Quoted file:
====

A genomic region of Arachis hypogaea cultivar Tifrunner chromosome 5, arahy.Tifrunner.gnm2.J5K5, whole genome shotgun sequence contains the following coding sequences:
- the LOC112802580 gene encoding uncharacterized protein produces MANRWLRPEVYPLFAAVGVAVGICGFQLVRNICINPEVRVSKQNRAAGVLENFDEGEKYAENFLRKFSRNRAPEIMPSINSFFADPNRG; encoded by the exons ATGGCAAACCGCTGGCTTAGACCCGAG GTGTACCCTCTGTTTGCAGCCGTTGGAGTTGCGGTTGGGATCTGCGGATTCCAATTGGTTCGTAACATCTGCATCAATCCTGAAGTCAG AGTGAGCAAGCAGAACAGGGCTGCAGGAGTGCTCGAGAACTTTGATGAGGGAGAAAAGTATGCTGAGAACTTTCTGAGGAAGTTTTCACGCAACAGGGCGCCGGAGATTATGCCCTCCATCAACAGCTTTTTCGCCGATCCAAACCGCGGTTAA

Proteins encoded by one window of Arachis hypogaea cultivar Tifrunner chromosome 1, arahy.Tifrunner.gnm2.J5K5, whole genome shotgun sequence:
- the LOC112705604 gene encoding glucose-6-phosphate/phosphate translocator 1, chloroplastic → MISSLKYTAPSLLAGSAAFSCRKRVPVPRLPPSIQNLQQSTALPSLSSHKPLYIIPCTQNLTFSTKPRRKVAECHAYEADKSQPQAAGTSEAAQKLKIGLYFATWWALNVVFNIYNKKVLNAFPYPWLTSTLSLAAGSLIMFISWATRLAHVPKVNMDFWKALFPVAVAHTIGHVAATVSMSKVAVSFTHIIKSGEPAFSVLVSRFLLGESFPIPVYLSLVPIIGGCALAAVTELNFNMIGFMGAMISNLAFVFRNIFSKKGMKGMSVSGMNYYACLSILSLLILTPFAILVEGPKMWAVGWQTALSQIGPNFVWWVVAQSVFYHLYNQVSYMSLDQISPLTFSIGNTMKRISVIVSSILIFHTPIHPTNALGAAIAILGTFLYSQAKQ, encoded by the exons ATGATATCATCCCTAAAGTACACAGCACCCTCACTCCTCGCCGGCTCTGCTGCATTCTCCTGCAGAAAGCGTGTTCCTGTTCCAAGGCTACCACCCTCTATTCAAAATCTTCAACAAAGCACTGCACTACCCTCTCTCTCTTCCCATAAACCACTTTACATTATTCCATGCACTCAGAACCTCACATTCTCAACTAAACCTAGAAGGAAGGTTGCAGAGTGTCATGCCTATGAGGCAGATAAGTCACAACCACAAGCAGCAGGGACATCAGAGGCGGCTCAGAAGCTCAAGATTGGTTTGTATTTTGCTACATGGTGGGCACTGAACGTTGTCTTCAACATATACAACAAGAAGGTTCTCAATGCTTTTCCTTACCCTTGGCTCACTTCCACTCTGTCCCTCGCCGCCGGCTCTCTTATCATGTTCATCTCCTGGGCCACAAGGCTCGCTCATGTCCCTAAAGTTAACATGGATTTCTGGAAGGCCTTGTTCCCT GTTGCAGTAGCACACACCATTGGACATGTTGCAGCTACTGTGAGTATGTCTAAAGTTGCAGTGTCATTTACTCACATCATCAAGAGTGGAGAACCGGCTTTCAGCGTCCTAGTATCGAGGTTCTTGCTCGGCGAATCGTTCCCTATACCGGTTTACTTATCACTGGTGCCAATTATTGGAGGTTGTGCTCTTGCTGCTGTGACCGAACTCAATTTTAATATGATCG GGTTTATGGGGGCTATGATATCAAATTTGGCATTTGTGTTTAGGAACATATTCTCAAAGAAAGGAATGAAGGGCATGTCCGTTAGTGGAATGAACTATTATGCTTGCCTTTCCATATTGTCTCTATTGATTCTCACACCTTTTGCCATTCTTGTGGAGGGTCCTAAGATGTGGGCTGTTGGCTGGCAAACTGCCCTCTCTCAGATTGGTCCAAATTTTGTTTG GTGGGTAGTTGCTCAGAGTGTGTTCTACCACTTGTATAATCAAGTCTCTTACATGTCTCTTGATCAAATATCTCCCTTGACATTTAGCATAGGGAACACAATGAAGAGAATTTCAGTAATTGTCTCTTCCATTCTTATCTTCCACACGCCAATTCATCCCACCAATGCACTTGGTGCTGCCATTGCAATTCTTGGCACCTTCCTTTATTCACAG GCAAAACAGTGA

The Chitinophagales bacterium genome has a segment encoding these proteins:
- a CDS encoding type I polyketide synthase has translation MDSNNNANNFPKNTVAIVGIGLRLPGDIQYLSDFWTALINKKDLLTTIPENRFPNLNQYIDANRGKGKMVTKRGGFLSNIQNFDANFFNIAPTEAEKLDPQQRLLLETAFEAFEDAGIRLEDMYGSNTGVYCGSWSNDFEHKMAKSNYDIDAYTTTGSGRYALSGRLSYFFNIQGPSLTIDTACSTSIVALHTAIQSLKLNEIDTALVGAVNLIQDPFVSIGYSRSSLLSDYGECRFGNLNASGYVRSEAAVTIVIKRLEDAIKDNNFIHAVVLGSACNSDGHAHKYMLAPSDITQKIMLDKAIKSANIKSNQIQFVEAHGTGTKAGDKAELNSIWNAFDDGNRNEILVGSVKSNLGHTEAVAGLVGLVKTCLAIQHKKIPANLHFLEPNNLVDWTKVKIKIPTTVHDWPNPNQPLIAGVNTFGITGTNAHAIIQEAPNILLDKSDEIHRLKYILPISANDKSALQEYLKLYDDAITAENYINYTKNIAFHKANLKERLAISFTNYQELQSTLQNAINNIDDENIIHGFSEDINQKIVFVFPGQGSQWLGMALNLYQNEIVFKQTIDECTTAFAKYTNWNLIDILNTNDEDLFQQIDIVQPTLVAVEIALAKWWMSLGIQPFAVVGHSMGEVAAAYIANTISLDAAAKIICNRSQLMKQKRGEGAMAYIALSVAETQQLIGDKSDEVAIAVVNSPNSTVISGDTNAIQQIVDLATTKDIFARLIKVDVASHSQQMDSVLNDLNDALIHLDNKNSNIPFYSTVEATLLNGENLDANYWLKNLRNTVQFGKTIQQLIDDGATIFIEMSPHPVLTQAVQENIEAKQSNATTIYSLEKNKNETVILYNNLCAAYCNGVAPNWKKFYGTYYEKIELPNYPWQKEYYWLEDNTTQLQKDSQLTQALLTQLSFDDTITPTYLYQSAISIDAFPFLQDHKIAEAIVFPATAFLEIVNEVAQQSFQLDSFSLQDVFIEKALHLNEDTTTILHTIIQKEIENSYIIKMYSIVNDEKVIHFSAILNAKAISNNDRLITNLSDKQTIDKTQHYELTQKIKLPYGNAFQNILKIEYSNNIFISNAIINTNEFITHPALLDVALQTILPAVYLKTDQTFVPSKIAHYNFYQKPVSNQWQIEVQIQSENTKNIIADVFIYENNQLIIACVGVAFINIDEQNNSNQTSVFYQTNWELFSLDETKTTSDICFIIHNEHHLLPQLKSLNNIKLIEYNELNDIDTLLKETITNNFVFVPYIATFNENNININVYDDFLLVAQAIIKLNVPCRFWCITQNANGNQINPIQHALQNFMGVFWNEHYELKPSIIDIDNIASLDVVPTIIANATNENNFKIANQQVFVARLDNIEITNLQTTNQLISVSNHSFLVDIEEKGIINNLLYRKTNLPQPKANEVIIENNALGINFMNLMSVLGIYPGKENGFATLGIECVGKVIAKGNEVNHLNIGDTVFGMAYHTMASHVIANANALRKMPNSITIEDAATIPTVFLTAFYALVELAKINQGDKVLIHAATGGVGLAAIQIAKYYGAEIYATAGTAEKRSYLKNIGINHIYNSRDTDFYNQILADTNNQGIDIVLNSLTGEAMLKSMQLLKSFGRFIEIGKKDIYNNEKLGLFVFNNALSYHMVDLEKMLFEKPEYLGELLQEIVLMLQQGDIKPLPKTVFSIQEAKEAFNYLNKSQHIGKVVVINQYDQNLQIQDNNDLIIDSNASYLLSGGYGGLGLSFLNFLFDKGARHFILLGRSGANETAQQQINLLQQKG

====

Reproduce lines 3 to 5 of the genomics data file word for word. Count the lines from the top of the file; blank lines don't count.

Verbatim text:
Proteins encoded by one window of Arachis hypogaea cultivar Tifrunner chromosome 1, arahy.Tifrunner.gnm2.J5K5, whole genome shotgun sequence:
- the LOC112705604 gene encoding glucose-6-phosphate/phosphate translocator 1, chloroplastic → MISSLKYTAPSLLAGSAAFSCRKRVPVPRLPPSIQNLQQSTALPSLSSHKPLYIIPCTQNLTFSTKPRRKVAECHAYEADKSQPQAAGTSEAAQKLKIGLYFATWWALNVVFNIYNKKVLNAFPYPWLTSTLSLAAGSLIMFISWATRLAHVPKVNMDFWKALFPVAVAHTIGHVAATVSMSKVAVSFTHIIKSGEPAFSVLVSRFLLGESFPIPVYLSLVPIIGGCALAAVTELNFNMIGFMGAMISNLAFVFRNIFSKKGMKGMSVSGMNYYACLSILSLLILTPFAILVEGPKMWAVGWQTALSQIGPNFVWWVVAQSVFYHLYNQVSYMSLDQISPLTFSIGNTMKRISVIVSSILIFHTPIHPTNALGAAIAILGTFLYSQAKQ, encoded by the exons ATGATATCATCCCTAAAGTACACAGCACCCTCACTCCTCGCCGGCTCTGCTGCATTCTCCTGCAGAAAGCGTGTTCCTGTTCCAAGGCTACCACCCTCTATTCAAAATCTTCAACAAAGCACTGCACTACCCTCTCTCTCTTCCCATAAACCACTTTACATTATTCCATGCACTCAGAACCTCACATTCTCAACTAAACCTAGAAGGAAGGTTGCAGAGTGTCATGCCTATGAGGCAGATAAGTCACAACCACAAGCAGCAGGGACATCAGAGGCGGCTCAGAAGCTCAAGATTGGTTTGTATTTTGCTACATGGTGGGCACTGAACGTTGTCTTCAACATATACAACAAGAAGGTTCTCAATGCTTTTCCTTACCCTTGGCTCACTTCCACTCTGTCCCTCGCCGCCGGCTCTCTTATCATGTTCATCTCCTGGGCCACAAGGCTCGCTCATGTCCCTAAAGTTAACATGGATTTCTGGAAGGCCTTGTTCCCT GTTGCAGTAGCACACACCATTGGACATGTTGCAGCTACTGTGAGTATGTCTAAAGTTGCAGTGTCATTTACTCACATCATCAAGAGTGGAGAACCGGCTTTCAGCGTCCTAGTATCGAGGTTCTTGCTCGGCGAATCGTTCCCTATACCGGTTTACTTATCACTGGTGCCAATTATTGGAGGTTGTGCTCTTGCTGCTGTGACCGAACTCAATTTTAATATGATCG GGTTTATGGGGGCTATGATATCAAATTTGGCATTTGTGTTTAGGAACATATTCTCAAAGAAAGGAATGAAGGGCATGTCCGTTAGTGGAATGAACTATTATGCTTGCCTTTCCATATTGTCTCTATTGATTCTCACACCTTTTGCCATTCTTGTGGAGGGTCCTAAGATGTGGGCTGTTGGCTGGCAAACTGCCCTCTCTCAGATTGGTCCAAATTTTGTTTG GTGGGTAGTTGCTCAGAGTGTGTTCTACCACTTGTATAATCAAGTCTCTTACATGTCTCTTGATCAAATATCTCCCTTGACATTTAGCATAGGGAACACAATGAAGAGAATTTCAGTAATTGTCTCTTCCATTCTTATCTTCCACACGCCAATTCATCCCACCAATGCACTTGGTGCTGCCATTGCAATTCTTGGCACCTTCCTTTATTCACAG GCAAAACAGTGA

The Chitinophagales bacterium genome has a segment encoding these proteins: